Error message when you visit a Microsoft website that is hosted on Akamai CDN: Access Denied
This article provides a solution to an issue where you receive an "Access Denied" message when you go to certain Microsoft websites that are hosted by the Akamai content delivery network (CDN).
Original product version: Windows Server 2016, Windows 10 - all editions
Original KB number: 4492050
When you go to a Microsoft website that is hosted by the Akamai CDN, you frequently receive an "Access Denied" message that resembles the following:
You don't have permission to access
http://www.microsoft.comon this server.
In this message, the URL value is the URL of the site the user tried to reach and the reference number is a unique identifier for that user and access attempt.
Examples of common CDN-hosted Microsoft websites include but aren't limited to the following:
This issue occurs because of the measures that Akamai has implemented to protect its websites from denial-of-service attacks. If a single origin or source tries to connect too frequently, these measures automatically block any IP addresses from that origin or source. The exact thresholds that are used to determine when to block addresses are based on connection volume.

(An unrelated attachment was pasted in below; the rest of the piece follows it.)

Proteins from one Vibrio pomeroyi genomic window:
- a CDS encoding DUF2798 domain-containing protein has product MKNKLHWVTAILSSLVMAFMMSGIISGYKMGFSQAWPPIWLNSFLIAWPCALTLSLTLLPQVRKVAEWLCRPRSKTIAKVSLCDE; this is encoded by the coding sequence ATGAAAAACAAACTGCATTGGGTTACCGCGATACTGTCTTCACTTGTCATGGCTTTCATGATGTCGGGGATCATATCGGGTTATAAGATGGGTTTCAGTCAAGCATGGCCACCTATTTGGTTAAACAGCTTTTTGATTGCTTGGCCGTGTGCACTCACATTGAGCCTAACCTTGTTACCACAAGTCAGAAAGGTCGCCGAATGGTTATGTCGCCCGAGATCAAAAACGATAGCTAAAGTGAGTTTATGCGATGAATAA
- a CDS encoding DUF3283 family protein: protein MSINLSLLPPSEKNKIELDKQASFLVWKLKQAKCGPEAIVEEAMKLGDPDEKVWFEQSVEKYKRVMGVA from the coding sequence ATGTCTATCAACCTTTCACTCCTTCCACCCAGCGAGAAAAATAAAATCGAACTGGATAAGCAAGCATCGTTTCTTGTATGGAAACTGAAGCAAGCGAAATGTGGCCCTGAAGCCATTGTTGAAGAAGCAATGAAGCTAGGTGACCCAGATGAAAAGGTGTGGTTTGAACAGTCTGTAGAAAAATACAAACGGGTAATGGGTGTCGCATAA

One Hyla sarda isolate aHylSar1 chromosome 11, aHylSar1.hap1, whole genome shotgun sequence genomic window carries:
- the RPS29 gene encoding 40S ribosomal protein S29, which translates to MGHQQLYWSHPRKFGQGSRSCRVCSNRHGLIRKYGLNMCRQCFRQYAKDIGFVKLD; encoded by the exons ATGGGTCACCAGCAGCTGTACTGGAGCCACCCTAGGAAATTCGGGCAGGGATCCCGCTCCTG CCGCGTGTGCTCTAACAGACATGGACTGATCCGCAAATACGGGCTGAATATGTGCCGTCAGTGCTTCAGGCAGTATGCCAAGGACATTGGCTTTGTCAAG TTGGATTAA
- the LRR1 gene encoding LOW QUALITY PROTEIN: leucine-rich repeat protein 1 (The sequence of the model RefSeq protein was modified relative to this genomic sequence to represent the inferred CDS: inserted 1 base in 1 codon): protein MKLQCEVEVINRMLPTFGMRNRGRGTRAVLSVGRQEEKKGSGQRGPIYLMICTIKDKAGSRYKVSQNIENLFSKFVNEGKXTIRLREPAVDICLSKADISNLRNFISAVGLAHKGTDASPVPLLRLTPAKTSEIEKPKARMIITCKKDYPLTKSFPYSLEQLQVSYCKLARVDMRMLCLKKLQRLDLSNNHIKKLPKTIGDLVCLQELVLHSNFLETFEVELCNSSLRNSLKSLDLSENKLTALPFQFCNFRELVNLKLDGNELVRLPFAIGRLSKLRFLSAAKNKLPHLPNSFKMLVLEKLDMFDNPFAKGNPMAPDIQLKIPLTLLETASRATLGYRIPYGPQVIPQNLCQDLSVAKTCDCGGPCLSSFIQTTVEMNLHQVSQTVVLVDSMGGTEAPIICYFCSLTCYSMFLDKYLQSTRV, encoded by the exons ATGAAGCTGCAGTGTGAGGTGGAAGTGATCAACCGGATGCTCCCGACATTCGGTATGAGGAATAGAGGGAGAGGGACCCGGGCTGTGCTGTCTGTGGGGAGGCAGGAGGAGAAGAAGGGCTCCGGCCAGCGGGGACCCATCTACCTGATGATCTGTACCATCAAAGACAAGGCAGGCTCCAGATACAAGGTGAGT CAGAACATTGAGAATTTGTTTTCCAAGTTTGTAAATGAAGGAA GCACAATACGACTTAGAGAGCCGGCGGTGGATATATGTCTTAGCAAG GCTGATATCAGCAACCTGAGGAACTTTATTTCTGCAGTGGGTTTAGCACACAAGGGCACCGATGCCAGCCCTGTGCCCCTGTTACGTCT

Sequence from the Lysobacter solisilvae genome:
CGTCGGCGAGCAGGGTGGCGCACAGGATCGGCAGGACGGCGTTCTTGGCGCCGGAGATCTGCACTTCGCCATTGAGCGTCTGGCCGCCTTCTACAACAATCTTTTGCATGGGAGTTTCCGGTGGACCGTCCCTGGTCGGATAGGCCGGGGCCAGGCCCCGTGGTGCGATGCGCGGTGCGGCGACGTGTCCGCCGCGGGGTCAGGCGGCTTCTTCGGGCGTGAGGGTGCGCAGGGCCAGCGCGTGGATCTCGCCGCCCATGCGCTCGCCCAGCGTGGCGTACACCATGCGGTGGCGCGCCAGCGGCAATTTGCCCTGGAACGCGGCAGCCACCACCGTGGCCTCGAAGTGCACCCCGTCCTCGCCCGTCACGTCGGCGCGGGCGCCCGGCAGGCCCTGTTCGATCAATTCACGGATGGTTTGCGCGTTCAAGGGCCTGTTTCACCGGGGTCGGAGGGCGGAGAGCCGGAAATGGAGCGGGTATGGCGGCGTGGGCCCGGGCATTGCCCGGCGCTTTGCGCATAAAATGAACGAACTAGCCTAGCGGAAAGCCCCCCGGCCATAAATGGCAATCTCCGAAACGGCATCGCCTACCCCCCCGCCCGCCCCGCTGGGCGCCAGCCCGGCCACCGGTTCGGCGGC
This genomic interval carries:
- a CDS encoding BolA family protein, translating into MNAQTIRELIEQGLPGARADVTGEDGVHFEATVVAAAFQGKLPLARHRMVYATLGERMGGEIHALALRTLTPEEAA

The blockage is usually temporary. As soon as the connection volume remains below the defined thresholds for a while, the block on the affected TCP/IP address is expected to be removed.
To resolve this issue, make sure that you (or your organization) are not trying to connect to these websites too frequently within a short time.
For example, this issue can occur in an enterprise environment that uses devices that test network connectivity. Such a device tests Internet connectivity from an internal network by connecting to one or more Internet addresses that are considered reliable and responsive (such as Microsoft websites). The device reconnects to these sites at an interval that is set by the enterprise administrator. If that interval is too short, the protection measures on the Akamai CDN may identify the device as a potential threat and then block it. To fix the issue, the enterprise administrator may have to only reduce the recurrence interval of the test connections.
Third-party information disclaimer
The third-party products that this article discusses are manufactured by companies that are independent of Microsoft. Microsoft makes no warranty, implied or otherwise, about the performance or reliability of these products.